§ 25. Mr. Gammans
asked the Secretary of State for the Home Department what conditions govern the issue of entry permits for visitors; and, in particular, what evidence is required of the availability of accommodation for them.
§ Mr. Ede
As regards nationals of those countries for which visas are no longer required, there is no requirement of anything in the nature of an entry permit before the traveller starts on his journey. When he arrives at a United Kingdom port, if it is clear that he is coming here for a visit as distinct from a prolonged or indefinite residence, the practice is to grant leave to land unless there is some reason for refusal in individual cases on grounds of character, or on medical or other special grounds; and it is not the duty of the immigration officer to inquire whether the visitor has an assurance of accommodation. The recent case of a travel agency bringing to this country a large party of children for whose accommodation adequate arrangements had not 617 been made beforehand indicates the importance of preventing such a party from starting until proper arrangements have been made for their reception and accommodation, and this matter is receiving my immediate attention.
§ Mr. Gammans
Was not the right hon. Gentleman definitely warned by the Travel Association, and also by the Workers' Travel Association, that this World Friendship Association had neither the finance nor the organisation to bring so many people to this country in the way they have done?
§ Mr. Titterington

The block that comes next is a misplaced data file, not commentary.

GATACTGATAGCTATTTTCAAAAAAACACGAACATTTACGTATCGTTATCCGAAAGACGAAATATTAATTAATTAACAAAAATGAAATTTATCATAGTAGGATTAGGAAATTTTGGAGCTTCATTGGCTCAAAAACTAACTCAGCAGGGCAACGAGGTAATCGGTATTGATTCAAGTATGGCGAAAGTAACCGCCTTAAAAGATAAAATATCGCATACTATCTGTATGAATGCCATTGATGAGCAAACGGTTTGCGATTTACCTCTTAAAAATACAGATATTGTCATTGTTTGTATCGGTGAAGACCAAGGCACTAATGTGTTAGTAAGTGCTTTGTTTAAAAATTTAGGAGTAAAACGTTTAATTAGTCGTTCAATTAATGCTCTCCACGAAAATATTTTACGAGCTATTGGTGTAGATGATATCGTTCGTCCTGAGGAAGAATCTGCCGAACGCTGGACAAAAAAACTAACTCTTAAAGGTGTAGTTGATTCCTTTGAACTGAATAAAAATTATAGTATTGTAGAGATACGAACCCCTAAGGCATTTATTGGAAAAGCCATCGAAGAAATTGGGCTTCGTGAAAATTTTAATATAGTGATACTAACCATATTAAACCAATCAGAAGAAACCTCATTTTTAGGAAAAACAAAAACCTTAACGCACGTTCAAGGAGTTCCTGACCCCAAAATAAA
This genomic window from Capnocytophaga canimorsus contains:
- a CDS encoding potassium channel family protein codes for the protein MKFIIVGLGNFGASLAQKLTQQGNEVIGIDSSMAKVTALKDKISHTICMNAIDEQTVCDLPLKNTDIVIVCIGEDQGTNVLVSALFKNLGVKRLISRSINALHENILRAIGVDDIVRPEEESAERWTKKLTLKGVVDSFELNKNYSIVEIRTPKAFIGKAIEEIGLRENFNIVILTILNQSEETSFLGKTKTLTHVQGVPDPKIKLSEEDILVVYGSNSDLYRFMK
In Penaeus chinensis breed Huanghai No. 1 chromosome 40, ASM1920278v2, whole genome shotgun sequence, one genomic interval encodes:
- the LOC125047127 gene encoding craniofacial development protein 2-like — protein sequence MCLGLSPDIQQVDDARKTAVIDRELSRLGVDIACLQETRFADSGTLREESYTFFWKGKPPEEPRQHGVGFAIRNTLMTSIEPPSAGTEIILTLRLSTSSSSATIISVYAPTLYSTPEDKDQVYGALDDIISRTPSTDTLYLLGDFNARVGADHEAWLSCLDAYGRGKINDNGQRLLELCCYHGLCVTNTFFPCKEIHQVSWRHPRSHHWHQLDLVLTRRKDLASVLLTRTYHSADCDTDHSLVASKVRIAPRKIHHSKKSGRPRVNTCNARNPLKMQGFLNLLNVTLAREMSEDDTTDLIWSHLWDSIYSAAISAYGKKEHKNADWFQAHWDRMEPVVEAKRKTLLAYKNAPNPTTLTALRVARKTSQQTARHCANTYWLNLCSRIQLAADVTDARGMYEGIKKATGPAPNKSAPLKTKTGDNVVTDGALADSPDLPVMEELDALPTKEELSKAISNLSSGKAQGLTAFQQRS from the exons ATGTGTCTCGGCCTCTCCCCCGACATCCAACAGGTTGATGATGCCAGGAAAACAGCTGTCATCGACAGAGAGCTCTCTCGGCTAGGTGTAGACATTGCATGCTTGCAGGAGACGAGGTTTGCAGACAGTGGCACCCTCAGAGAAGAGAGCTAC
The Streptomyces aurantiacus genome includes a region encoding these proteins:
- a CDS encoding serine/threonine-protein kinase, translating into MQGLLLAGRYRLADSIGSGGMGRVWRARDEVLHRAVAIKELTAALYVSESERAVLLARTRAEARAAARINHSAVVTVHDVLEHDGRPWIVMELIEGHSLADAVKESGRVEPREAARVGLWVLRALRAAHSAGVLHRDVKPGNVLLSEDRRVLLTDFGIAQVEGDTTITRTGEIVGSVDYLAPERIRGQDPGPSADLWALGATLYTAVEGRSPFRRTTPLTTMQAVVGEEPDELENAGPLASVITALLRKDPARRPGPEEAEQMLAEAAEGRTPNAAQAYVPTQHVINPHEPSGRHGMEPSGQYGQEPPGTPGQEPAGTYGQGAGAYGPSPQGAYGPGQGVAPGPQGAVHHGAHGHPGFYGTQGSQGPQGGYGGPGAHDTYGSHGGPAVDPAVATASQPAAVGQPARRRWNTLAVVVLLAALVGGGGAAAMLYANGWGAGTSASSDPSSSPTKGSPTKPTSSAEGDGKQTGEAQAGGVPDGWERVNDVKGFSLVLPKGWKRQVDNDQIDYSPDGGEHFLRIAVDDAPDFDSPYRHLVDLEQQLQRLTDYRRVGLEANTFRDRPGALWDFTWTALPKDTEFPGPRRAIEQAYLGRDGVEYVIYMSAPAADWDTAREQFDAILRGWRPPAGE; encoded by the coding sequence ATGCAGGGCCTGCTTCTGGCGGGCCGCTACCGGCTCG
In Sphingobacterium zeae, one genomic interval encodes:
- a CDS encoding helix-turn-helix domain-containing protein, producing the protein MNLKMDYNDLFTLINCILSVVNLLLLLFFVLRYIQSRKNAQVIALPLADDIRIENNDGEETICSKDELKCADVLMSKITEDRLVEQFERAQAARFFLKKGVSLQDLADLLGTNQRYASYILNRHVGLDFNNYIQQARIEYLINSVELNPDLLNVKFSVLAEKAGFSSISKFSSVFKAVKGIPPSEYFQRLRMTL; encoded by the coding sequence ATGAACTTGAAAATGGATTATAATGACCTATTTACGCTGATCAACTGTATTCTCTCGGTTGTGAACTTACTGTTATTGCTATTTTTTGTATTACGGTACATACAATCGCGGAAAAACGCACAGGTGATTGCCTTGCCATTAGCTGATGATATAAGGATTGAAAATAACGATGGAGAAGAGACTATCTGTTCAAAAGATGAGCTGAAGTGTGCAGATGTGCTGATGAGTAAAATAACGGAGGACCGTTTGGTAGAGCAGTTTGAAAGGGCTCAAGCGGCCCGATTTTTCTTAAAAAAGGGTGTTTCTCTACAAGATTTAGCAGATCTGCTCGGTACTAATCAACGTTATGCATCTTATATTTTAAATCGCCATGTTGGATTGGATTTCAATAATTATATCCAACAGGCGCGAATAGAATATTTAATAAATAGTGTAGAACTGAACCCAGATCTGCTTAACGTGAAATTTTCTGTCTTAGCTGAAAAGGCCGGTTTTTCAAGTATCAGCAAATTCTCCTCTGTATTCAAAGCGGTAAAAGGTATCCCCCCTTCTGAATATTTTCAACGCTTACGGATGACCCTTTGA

Can my right hon. Friend tell me whether, having regard to Press comments on this matter, he will work in conjunction with the Ministry of Education in future?
§ Mr. Ede
I will work in conjunction with all the agencies that appear to be helpful in finding a solution of this matter. The last thing I desire to do is to prevent children from other countries coming here, and children from this country going abroad, on a mutual basis, because I am quite sure that, properly controlled, this is a most valuable piece of international work.
§ Mrs. Leah Manning
While agreeing with what my right hon. Friend has said about the importance of exchanges of young people, may I ask if it would not be advisable that such exchanges should be sponsored by bodies with experience, like the School Journeys Association?
§ Mr. William Teeling
Does not the right hon. Gentleman realise that there is now an official body, the Travel Board, in operation, which organises holidays abroad and in this country? Is not what has happened proof that Ministries are not working together as they should to organise proper holidays for these young people?
§ Mr. Haworth
Is my right hon. Friend aware that the few cases where this trouble has occurred are only a small fraction of the large number of exchanges which have been made? I am glad that he agrees that the object itself is desirable.